Hoppin’ John 2011

Hoppin' New Year!

This has been an unusual New Years Day for us. We usually don’t go out and then stay out on New Years Eve, but last night we found ourselves at a kick-ass house party that kept us out until 3AM. I don’t know how much sparkling wine we drank, but let’s just say it was a lot. When we got back to the apartment, we felt a bit peckish. Our first meal of the new year consisted of a much-loved standby, soft scrambled eggs with cheese and crispy prosciutto. We ate the eggs with a day old baguette remnant that we sliced into rounds and toasted. Not a bad beginning to a new year.

Our day got off to a bit of a slow start. We figured we likely missed people’s attention for Hoppin’ John recipes by the time we got around to cooking ours, but decided in the end to get this up to get a good start on this year’s writing as well. Hoppin’ John is a perfect, classic New Years dish, loaded with rich wonderful flavors and crazy nutritious. We ended up using refrigerated, Melissa’s pre-cooked black eyed peas we picked up at Andronico’s. They were the only option as the grocery had no dried peas and we forgot to pick some up earlier in the week. It turns out the grocery peas were pretty tasty so no regrets on this year’s shortcut.

We served the Hoppin’ John over jasmine rice and sautéed chard greens that were bright with the taste of rice vinegar and red chili flakes. At the table, the plate got an extra dusting of fresh ground black pepper and a dash or three of Tabasco. The smoky kielbasa coupled with the floral scent of the rice makes for a heady, aromatherapeutic experience. While not too hot, the jalapeno adds just a touch of extra warmth. This is the kind of dish we should all be eating more often.

Sauté of Chard

1 bunch chard
2 tablespoons olive oil
1-2 garlic cloves, rough chop
pinch red pepper flakes
splash of rice vinegar
salt and pepper

Remove the stems from the chard leaves. Put the leaves aside. Cut the stems into a medium dice. In a sauté pan over medium heat add the olive oil and garlic cook for 30 to 1 minute. Add the chard stems, red pepper flakes and a small pinch of salt sauté for 2-3 minutes or until slightly soften. Roll the reserved leaves together in a cigar shape and cut the chard into inch wide ribbons. Add the leaves to the sauté pan and cook for 1-2 minutes. Season with salt and pepper. If the pan is starting to dry out add a tablespoon of water and cover for 2-3 minutes, or until the leaves are tender. Before serving add a splash of rice vinegar.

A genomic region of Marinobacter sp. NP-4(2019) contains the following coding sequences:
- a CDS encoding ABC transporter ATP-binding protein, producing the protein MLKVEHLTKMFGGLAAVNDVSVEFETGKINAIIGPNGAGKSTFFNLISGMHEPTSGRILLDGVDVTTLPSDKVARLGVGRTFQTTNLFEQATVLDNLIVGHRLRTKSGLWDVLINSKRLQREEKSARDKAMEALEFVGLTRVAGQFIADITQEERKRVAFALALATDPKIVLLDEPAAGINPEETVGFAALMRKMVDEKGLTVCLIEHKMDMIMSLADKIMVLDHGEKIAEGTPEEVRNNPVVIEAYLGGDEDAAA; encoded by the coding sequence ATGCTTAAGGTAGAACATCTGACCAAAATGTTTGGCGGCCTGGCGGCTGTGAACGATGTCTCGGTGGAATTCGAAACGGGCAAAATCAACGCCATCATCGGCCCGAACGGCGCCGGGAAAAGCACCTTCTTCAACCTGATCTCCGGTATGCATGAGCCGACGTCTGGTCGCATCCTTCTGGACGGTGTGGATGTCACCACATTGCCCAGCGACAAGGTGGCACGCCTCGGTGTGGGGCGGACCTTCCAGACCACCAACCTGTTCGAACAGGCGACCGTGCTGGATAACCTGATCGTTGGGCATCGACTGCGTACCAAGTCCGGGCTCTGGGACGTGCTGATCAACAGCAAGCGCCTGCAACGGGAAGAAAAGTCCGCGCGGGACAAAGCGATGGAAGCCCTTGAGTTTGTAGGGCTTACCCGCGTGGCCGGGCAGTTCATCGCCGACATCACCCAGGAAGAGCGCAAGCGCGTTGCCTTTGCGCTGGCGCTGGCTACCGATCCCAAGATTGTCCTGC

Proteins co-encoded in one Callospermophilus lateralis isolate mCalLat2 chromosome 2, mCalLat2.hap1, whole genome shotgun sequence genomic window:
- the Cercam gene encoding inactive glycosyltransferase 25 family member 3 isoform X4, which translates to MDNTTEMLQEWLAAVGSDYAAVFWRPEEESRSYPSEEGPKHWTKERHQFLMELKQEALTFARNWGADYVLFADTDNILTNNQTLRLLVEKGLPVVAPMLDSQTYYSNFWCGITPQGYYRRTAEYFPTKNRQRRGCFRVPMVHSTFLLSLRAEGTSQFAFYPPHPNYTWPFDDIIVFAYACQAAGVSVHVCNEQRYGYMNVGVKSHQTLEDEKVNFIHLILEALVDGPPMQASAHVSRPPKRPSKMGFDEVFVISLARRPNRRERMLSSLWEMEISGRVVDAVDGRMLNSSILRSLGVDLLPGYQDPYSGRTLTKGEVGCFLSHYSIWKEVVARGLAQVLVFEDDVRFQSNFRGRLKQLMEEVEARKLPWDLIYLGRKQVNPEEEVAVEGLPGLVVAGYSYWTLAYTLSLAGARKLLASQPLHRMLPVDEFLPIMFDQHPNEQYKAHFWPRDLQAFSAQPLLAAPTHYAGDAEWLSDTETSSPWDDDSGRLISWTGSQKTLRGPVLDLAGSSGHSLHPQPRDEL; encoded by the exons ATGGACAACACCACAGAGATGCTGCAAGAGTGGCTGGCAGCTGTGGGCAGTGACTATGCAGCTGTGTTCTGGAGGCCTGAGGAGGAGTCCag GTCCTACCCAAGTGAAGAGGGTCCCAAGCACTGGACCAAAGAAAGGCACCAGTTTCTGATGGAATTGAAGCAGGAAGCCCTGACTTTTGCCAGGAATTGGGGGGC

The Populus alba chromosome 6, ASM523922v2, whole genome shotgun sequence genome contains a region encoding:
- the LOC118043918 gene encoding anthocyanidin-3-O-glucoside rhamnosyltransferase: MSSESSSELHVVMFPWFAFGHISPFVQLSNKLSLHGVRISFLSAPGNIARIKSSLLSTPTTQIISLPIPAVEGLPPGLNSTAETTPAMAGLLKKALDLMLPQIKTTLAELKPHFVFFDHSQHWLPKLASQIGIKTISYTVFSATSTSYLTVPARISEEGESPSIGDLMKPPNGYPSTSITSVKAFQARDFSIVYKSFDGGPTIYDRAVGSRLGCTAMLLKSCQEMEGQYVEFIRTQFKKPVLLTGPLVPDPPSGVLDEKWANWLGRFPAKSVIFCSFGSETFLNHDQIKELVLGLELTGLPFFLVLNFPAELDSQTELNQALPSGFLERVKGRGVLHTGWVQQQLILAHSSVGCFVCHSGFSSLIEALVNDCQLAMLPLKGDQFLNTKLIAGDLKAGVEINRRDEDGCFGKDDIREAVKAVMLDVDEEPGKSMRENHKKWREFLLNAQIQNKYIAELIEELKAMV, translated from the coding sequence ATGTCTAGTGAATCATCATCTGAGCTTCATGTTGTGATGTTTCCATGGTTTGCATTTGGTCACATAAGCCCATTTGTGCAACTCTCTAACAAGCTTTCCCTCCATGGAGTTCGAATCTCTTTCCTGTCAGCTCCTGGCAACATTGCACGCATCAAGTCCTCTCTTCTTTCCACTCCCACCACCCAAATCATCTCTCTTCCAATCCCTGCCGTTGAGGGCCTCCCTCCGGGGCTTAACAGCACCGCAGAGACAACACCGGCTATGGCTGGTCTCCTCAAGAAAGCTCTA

Hoppin’ John

2 table spoons olive oil
6 oz. kielbasa sausage, quartered lengthwise and diced
1 medium onion, diced
2 cloves garlic
2 ribs celery, diced
1 medium carrot, diced
½ jalapeno pepper, seeded and diced
1 bay leaf
pinch of dry thyme
2 cups chicken stock
2 cups precooked black eyed peas

In a heavy stock pot or dutch oven, cook kielbasa in oil over medium heat until just slightly browned. Add everything but the chicken stock and black eyed peas to the pot with the kielbasa and sautée until vegetables soften, approximately 5 – 10 minutes. Add stock and peas and bring the pot to a low simmer. Cook, covered, for approximately 10 minutes or until the peas are tender. Discard bay leaf and serve over prepared jasmine rice with sauté of chard.

2 thoughts on “Hoppin’ John 2011

  1. Being from a southern family, kielbasa wouldn’t occur to us, Smoked andouille is required. Added some wild rice to the black eye peas (cooked separately because they take longer if you’re using pre-cooked peas.) for texture, finish with a splash of vinegar to brighten it up.

    You eat black eye peas on New Year to assure good luck and good health for the year.

    Cheers, and Happy New Year!

    Like

    • You’re right, of course. We took some shortcuts on this one. The result was tasty, but we’ll be planning next year’s Hoppin’ John a little more carefully. Agree that the vinegar makes a big difference – in this and many other bean dishes.

      Happy New Year!

      Like

Food for thought.

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